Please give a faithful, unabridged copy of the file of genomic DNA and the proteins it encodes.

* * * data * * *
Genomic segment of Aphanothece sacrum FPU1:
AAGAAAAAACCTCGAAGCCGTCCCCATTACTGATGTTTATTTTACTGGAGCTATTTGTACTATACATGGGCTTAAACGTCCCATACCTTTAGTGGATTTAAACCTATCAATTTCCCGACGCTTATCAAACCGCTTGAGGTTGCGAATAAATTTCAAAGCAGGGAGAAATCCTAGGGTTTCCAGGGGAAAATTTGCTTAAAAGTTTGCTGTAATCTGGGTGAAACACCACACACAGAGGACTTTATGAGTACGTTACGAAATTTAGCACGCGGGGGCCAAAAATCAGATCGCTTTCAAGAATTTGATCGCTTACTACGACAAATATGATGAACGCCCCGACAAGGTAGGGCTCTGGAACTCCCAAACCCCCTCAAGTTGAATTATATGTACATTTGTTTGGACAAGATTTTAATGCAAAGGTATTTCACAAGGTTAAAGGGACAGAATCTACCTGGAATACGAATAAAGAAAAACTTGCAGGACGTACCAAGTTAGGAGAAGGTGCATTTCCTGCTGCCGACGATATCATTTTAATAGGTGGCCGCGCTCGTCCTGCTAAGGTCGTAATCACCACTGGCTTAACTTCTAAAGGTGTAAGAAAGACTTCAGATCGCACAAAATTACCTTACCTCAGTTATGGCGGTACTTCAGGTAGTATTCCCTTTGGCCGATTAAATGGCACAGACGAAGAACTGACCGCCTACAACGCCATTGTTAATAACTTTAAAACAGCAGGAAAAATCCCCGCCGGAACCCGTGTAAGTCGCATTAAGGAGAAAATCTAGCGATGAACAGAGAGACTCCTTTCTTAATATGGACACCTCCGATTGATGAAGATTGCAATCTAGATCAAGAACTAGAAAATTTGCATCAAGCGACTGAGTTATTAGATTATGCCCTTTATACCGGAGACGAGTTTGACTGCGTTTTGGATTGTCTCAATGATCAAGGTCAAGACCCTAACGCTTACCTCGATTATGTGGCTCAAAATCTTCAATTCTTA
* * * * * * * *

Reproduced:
Genomic segment of Aphanothece sacrum FPU1:
AAGAAAAAACCTCGAAGCCGTCCCCATTACTGATGTTTATTTTACTGGAGCTATTTGTACTATACATGGGCTTAAACGTCCCATACCTTTAGTGGATTTAAACCTATCAATTTCCCGACGCTTATCAAACCGCTTGAGGTTGCGAATAAATTTCAAAGCAGGGAGAAATCCTAGGGTTTCCAGGGGAAAATTTGCTTAAAAGTTTGCTGTAATCTGGGTGAAACACCACACACAGAGGACTTTATGAGTACGTTACGAAATTTAGCACGCGGGGGCCAAAAATCAGATCGCTTTCAAGAATTTGATCGCTTACTACGACAAATATGATGAACGCCCCGACAAGGTAGGGCTCTGGAACTCCCAAACCCCCTCAAGTTGAATTATATGTACATTTGTTTGGACAAGATTTTAATGCAAAGGTATTTCACAAGGTTAAAGGGACAGAATCTACCTGGAATACGAATAAAGAAAAACTTGCAGGACGTACCAAGTTAGGAGAAGGTGCATTTCCTGCTGCCGACGATATCATTTTAATAGGTGGCCGCGCTCGTCCTGCTAAGGTCGTAATCACCACTGGCTTAACTTCTAAAGGTGTAAGAAAGACTTCAGATCGCACAAAATTACCTTACCTCAGTTATGGCGGTACTTCAGGTAGTATTCCCTTTGGCCGATTAAATGGCACAGACGAAGAACTGACCGCCTACAACGCCATTGTTAATAACTTTAAAACAGCAGGAAAAATCCCCGCCGGAACCCGTGTAAGTCGCATTAAGGAGAAAATCTAGCGATGAACAGAGAGACTCCTTTCTTAATATGGACACCTCCGATTGATGAAGATTGCAATCTAGATCAAGAACTAGAAAATTTGCATCAAGCGACTGAGTTATTAGATTATGCCCTTTATACCGGAGACGAGTTTGACTGCGTTTTGGATTGTCTCAATGATCAAGGTCAAGACCCTAACGCTTACCTCGATTATGTGGCTCAAAATCTTCAATTCTTA